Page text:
Trying to quickly write an effective major incident communication from scratch is one such stress that can be avoided by creating major incident templates ahead of time. Your IT organization can create various templates for different kinds of major incidents, such as an outage or performance degradation. And once the templates are created, all you need to do is open the template, insert any variables that can’t be pre-written, such as the date, and then click a button to issue the communication (ideally after it has been checked).
Communication templates help ensure a consistent and accurate message. Your audience might be misled by and will criticize poorly-worded communications and might make matters worse than they need to be. It’s something that’s easy to fix, so don’t let it happen.
3) Consider Your Audience and Target Communications Accordingly
When communicating what’s happening with a major incident, you’re going to have different audiences, and their respective information needs, to think about: affected end users, key stakeholders that need to be made aware, and senior business leaders who might want more technical information. The frequency of the communications will differ depending on the audience too.
The variety of audiences is a key reason why multiple communication channels are required – the different channels will allow your IT organization to send a range of updates ensuring you reach the right people at the right time, and perhaps even more critically, with the right message.
4) Communicate Consistently Throughout the Major Incident
Simply sending a communication when a major incident kicks off – letting everyone know that you’re aware – is not going to be enough to satisfy different stakeholder needs. At the very least, customers don’t like to be left in the dark when issues strike – which means that communicating throughout the incident is vital. As with the need for major incident communication templates, knowing what you will need to communicate upfront – and having a plan – makes it both easier and better.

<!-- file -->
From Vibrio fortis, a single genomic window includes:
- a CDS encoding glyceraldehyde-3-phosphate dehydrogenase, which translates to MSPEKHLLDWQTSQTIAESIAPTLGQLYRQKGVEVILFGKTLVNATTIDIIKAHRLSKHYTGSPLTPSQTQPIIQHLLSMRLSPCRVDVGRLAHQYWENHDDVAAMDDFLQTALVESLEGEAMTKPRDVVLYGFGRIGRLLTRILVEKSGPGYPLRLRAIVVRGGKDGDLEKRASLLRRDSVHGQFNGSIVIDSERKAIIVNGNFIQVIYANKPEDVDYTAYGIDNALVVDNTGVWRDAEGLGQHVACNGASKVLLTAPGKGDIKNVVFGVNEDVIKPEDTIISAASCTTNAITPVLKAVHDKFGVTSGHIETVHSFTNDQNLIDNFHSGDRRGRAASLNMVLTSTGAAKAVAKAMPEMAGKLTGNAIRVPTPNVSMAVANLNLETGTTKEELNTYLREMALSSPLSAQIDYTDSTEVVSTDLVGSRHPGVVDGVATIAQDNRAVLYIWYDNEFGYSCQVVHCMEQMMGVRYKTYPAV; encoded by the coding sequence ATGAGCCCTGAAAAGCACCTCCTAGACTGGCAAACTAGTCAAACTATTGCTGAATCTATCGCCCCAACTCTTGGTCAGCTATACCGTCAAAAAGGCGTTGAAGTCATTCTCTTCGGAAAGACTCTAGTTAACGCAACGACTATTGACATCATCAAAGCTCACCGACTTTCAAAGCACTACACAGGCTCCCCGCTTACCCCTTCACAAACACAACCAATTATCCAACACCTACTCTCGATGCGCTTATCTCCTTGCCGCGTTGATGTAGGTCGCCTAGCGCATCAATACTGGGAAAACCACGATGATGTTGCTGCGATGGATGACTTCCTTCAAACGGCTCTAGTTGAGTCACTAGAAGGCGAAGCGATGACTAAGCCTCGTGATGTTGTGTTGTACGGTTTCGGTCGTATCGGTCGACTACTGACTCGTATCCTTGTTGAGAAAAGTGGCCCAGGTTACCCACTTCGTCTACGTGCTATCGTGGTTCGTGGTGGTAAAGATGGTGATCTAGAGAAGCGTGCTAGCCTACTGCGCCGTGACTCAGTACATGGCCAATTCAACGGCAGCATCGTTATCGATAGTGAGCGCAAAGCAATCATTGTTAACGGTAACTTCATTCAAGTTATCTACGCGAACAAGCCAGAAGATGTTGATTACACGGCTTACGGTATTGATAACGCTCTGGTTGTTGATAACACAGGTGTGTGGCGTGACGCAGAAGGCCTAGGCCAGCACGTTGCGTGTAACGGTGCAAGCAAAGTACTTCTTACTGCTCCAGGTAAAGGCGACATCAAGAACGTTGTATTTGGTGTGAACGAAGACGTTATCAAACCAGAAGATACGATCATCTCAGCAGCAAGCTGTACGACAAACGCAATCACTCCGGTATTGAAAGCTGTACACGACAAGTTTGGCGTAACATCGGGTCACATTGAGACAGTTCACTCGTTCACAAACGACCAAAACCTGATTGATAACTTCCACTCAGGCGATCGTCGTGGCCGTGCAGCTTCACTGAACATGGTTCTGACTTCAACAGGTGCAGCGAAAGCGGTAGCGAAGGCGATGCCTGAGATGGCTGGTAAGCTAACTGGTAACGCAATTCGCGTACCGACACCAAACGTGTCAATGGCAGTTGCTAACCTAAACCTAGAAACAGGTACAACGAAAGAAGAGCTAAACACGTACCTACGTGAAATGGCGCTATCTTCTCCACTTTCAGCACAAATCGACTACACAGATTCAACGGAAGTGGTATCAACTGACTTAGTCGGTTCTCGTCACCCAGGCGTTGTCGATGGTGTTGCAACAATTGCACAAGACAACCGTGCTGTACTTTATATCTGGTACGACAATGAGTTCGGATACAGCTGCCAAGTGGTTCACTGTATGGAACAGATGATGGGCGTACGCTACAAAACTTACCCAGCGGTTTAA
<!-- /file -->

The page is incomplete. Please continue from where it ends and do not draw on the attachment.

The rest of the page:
Importantly, your IT organization’s communications need to be easy to understand and straightforward. They must also show your audience that you’re in control and that their needs are your priority. And, while you might not have any specific updates during the incident, simply telling your end users that the right people are still working hard to fix things can often be enough.
When you resolve the issue, it’s good practice to let stakeholders know what happened, why it happened, and what you’re doing to prevent the issue from recurring. Be apologetic and own the issue – transparency in your communication process is key.
5) Target the Right People – Sometimes Less is More
Sometimes it might not be necessary to alert your entire organization to the fact that you’re experiencing a major incident. If a critical business application is affected that only 50% of your end users work with, then the other 50% aren’t likely to care that there is an issue.
Thus, when possible, your IT organization should use your communication channels to alert only those who need to know rather than bombarding unaffected employees with updates about a major incident that’s of no concern to them.
Ultimately, application downtime, although problematic, doesn’t have to cripple your IT department. When you communicate effectively with affected people, they’re far less likely to have negative reactions and will soldier on. End users hopefully understand that incidents happen, what they don’t understand – and dislike – is when they’re not kept informed. And a good major incident communication process will help your frontline staff to manage, especially when under pressure, and should lead to quicker resolutions and fewer complaints.
So there you have it, our 5 top tips for improving your major incident management communications. Would you have included any others? Please let us know in the comments.